But the focus also tightened on the vibrancy of spiritual life in Detroit churches, like New Bethel Baptist — where Aretha Franklin’s late father, the Rev. C.L Franklin, founded the church in 1946. The original location was on the site of the current Detroit Medical Center, and moved to its current spot on Linwood in 1961.

Krieger says Moss said little during her trips around the city — "She’s a '90s girl, a cool Brit-pop icon who fit perfectly into the garage and blues culture here," he says — but Weber often verbalized his fascination with Detroit.

"Bruce understood it in a very intuitive way, and it showed in the piece," he says. "He brought out the voice of a city, its people crying out for justice, through music, through art. The photo story is a dream sequence filled with people sitting around listening to records, dancing, making love. (Weber) picked up on the culture and the lifestyle, and captured the essence of the place, because he really loved it."

More love

Though one local art critic chirped at the indignity of seeing Moss — a "mere façade," she wrote— pictured with an "authentic" Detroit icon like Meg White, and saw "‘desecration" in the crew’s use of the Michigan Central Train Station as a backdrop, real love and inspiration appears to have accompanied W’s visit to the city.

Weber’s camera found the gravestones of the Dodge Brothers, Horace and John; Rosa Parks and DeShaun Dupree Holton — a.k.a. Proof — all buried at Woodlawn Cemetery. It found 83-year-old Detroit Poet Laureate Naomi Long Madgett reading at Oak Park’s Book Beat; it found 85-year-old Richard Macon, who served in America’s first black flying squadron, the Tuskegee Airmen, with mist in his eyes and a hand on his heart; and it captured Moss, eyes closed, laying with a young man clutching her knee with one hand and a copy of Cornel West’s “Democracy Matters” in the other.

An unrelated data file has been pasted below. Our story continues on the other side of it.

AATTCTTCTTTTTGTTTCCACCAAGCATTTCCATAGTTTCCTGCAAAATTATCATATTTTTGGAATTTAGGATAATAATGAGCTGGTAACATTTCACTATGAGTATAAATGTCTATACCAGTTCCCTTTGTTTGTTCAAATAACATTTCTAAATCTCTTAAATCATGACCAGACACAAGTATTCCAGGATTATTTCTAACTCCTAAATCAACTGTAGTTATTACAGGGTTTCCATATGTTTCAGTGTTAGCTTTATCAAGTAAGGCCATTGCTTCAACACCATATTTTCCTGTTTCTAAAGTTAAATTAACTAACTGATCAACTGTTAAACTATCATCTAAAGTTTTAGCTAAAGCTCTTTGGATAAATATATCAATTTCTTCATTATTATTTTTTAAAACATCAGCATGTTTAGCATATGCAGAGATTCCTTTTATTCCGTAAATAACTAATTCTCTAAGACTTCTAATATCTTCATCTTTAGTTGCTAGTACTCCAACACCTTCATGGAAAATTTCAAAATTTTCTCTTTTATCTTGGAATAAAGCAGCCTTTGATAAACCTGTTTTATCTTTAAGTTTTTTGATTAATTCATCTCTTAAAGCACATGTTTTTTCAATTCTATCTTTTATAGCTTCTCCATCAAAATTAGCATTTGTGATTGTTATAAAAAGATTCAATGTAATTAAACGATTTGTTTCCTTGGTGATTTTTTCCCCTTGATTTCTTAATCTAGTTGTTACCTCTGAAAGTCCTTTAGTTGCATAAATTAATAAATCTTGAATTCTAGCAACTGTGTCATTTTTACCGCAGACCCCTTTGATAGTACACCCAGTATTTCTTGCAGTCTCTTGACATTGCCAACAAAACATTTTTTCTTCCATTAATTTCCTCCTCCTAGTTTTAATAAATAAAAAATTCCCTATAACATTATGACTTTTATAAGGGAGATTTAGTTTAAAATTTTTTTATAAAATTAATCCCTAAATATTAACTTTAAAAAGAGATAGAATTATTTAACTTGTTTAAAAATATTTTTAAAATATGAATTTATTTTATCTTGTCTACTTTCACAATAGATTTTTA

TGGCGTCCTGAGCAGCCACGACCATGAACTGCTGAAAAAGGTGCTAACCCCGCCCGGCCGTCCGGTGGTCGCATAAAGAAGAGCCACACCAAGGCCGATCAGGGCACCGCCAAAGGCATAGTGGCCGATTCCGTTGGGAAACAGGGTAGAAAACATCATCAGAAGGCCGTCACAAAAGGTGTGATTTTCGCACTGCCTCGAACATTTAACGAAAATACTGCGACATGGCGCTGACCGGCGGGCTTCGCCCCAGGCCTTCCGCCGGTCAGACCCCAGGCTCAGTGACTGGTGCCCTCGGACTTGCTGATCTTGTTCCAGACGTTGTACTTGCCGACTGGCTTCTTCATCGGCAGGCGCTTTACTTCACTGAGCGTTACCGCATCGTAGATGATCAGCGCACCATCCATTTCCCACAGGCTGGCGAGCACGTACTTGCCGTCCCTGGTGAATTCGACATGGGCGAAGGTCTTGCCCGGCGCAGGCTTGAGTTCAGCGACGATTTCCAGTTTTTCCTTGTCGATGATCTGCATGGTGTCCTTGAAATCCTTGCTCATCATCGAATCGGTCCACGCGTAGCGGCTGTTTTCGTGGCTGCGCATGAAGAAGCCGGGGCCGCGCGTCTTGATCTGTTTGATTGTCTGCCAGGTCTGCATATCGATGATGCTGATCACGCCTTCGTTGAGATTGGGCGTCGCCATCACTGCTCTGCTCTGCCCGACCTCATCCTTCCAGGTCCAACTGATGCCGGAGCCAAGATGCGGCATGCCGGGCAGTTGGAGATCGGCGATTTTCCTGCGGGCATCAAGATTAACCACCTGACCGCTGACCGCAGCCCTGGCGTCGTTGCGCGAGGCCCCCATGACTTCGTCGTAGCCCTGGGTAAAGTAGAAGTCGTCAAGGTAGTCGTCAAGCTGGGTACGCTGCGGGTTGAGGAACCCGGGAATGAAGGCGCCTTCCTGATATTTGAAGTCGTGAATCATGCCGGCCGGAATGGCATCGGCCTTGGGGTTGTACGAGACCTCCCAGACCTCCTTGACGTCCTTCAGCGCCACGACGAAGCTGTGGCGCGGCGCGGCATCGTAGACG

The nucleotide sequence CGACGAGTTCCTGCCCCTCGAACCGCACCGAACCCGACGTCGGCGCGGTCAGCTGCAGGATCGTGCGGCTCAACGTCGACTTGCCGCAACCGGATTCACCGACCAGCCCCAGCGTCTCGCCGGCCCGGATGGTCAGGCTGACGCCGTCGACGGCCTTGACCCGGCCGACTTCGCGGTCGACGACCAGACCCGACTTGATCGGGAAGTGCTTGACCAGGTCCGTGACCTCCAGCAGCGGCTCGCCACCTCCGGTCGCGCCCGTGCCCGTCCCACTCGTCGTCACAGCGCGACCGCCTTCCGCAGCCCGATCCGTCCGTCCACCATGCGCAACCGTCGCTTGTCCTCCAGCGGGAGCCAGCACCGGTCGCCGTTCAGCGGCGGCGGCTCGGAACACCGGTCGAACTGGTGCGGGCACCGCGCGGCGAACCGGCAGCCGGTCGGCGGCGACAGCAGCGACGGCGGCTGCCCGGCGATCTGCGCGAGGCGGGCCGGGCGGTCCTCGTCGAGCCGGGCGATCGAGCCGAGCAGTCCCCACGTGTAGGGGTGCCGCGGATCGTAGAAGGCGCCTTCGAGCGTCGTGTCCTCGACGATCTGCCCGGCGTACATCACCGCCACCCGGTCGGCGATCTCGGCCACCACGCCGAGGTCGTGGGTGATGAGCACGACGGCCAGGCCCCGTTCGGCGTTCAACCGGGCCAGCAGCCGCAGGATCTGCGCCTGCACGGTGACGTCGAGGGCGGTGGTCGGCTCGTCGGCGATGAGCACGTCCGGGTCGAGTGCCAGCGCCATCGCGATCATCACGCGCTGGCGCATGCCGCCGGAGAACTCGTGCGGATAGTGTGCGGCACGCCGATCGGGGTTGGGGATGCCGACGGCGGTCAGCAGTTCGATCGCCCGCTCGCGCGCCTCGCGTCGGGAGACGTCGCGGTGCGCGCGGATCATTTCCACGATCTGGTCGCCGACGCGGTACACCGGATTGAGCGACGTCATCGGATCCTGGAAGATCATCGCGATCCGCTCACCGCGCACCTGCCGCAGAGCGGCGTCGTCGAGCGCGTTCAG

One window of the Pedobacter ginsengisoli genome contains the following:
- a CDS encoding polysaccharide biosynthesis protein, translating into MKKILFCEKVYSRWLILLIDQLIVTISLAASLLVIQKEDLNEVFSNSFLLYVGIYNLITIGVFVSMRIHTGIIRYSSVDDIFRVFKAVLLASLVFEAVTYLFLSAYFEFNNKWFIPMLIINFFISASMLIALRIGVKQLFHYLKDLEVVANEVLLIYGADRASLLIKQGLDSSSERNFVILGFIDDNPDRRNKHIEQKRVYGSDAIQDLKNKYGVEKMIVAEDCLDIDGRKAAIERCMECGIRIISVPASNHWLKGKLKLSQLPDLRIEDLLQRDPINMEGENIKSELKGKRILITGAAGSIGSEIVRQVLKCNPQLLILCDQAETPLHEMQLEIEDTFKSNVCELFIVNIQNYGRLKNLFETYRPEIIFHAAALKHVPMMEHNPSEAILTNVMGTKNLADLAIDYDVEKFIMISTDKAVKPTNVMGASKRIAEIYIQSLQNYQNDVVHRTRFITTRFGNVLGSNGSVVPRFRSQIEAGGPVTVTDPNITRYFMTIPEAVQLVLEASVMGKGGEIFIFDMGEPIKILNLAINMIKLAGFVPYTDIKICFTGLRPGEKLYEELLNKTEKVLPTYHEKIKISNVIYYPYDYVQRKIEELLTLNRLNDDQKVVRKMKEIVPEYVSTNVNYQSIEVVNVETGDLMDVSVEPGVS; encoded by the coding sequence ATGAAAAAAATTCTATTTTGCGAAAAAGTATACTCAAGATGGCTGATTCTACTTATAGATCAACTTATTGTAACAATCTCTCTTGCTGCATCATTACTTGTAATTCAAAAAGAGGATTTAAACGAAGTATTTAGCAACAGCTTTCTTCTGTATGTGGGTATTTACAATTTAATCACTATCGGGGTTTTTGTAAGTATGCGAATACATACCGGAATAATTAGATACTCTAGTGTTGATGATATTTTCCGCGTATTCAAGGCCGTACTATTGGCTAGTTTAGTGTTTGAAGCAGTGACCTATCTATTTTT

Lazaros says the next step is a follow-up piece on the Heidelberg Project in W's November issue. One notable shot, of Moss descending the stairs of a house strewn with polka dots — while also wearing a red-on-white polka-dotted tee shirt herself (and black hot pants) — made it into the September piece. But more photos of the project were taken during the early summer shoot, including many that included Tyree Guyton, who has been working on one of the world’s most famous public art installations on Heidelberg Street since 1986.

Lazaros says it gives her a thrill that W has turned its attention to a place that she knows so well.

“I always knew Detroit was a special place, and Dave Krieger knows how special it is,” Lazaros says. “But when Bruce Weber goes there and comes back inspired by it, that says it all.”

Walter Wasacz is a regular contributor to Model D. This is his fourth installment of his Global Vibe series. Past articles in the series have been about DJs and electronic music, and international visitors.


Bruce Weber and Assistants at the Michigan Central Train Station

Faith Christian Church

Henry the Hatter

Motown Museum

The Old Miami

Red's Shoe Shine

Kronk Gym

All Photographs Copyright Dave Krieger

Read more articles by Walter Wasacz.

Walter Wasacz is a writer and the former managing editor of Model D. You can find more of his writings here.